By Chris Roberts
By Joe Eskenazi
By Albert Samaha
By Mike Billings
By Rachel Swan
By Erin Sherbert
By Joe Eskenazi
By Albert Samaha
Helping plants and animals migrate north isn't just a matter of potting, trucking, then unpotting plants — although some of this type of climate-change horticulture might take place. Many species under global-warming threat aren't easy to transplant. Soil microorganisms, insects, and other creatures critical to ecosystems may also find their current homes hostile as average temperatures rise. Addressing the effects of climate change on the natural world will be a local problem as millions of individual species seek to adapt in their own specific ways.
In a very broad sense, climate change will have the effect of shifting parts of the northern hemisphere's natural world further and further north. So as the temperature rises, entire ecosystems will need broad corridors of unperturbed natural areas in order to migrate to cooler northern habitats.
In cases where these plants, animals, insects, bacteria, and fungi are blocked by strip malls, cul-de-sacs, and boulevards, ecosystems will perish, scientists say. Meanwhile, habitats able to seamlessly spread to cooler northern climates, without sprawl getting in their way, have a better chance at survival.
Saving nature in California, therefore, will mean ensuring entire habitats have broad swaths of wild land along an uninterrupted pathway north. Scientists are only now beginning to speculate where and how such habitat migration might take place. "We need to take into account this vulnerability to large vegetation shifts, " says Patrick Gonzalez, a forest ecologist who works with The Nature Conservancy. "One way in which we're using that data is in the establishing and maintaining of corridors that link areas in the network."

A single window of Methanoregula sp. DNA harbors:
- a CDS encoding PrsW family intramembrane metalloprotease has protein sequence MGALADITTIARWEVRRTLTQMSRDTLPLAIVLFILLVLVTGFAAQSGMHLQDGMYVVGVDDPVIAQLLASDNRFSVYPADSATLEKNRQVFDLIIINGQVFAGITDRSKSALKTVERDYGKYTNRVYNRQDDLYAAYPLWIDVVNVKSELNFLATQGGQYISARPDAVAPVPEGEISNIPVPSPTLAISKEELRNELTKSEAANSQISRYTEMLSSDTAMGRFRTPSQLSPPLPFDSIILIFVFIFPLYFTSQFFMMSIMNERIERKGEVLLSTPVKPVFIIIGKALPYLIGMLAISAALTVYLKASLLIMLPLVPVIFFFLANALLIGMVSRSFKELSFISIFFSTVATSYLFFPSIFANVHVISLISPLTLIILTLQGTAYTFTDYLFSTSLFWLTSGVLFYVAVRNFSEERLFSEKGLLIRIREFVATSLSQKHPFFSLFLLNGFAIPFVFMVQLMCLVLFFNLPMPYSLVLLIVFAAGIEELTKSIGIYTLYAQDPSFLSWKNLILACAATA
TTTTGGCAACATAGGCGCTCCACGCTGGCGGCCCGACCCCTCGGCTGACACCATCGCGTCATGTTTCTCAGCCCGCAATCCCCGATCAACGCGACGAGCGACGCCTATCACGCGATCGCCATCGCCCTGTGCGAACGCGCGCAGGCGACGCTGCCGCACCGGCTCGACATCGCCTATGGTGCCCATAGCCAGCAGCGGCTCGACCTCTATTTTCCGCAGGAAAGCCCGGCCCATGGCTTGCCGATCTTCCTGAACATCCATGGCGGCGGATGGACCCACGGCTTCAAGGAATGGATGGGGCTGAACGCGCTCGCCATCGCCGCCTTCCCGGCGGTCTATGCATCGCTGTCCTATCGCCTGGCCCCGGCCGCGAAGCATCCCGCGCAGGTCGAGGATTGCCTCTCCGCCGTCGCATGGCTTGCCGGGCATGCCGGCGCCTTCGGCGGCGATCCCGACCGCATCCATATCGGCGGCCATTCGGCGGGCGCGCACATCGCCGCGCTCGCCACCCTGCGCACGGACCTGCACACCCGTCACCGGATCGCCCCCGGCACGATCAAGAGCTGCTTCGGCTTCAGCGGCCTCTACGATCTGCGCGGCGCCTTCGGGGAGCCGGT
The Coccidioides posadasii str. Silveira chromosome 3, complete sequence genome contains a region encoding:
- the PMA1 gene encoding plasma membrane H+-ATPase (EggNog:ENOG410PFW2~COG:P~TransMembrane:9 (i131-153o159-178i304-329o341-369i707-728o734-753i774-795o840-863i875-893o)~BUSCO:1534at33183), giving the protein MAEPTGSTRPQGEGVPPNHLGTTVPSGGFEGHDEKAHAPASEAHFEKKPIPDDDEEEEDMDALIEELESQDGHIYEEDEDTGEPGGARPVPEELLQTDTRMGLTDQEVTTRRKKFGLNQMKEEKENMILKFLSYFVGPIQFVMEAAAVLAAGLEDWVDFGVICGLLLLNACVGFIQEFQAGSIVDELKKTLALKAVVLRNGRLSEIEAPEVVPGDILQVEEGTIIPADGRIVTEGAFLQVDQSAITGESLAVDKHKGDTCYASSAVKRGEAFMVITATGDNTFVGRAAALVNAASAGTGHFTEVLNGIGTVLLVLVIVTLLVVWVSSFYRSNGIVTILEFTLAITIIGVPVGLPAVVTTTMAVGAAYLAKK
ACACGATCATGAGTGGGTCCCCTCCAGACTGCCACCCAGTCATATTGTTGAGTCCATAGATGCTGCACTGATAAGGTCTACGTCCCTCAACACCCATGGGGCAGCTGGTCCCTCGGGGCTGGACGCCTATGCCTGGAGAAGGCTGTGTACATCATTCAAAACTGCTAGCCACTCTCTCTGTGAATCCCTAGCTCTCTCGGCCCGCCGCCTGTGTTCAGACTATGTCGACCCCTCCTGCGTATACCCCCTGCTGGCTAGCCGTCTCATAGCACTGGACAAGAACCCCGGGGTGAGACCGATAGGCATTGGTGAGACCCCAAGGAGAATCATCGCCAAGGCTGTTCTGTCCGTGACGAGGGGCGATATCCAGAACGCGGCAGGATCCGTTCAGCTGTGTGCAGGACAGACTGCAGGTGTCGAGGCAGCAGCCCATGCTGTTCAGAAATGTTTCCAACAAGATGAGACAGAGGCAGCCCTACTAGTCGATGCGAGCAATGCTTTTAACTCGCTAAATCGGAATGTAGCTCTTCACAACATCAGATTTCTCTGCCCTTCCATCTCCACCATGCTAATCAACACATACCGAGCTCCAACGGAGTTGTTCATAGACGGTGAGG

But accomplishing this on a meaningful scale will require treating habitat-choking urban sprawl as a true environmental calamity. It will mean building cities up, rather than out — or choosing to foster massive species death.
During the past couple of years San Francisco has endeavored to increase the density of apartments downtown. This policy has the obvious economic and social benefits of providing more much-needed housing while making it easier to walk — rather than drive — to shopping, work, and play. But an antidevelopment political culture here makes it difficult to increase local apartment density on a truly meaningful scale — unless you're a leader no longer running for local office.
Perhaps a Gavin Newsom not tethered by the need for local re-election, who is focused on his national stature, could speed up this densifying trend and spread it beyond downtown and into the Richmond, the Van Ness area, Glen Park, the Mission, the central waterfront, and beyond. If Gore and Bloomberg's popularity are any guide, it's not just Mother Nature who will offer thanks. Voters will eventually come around, too.
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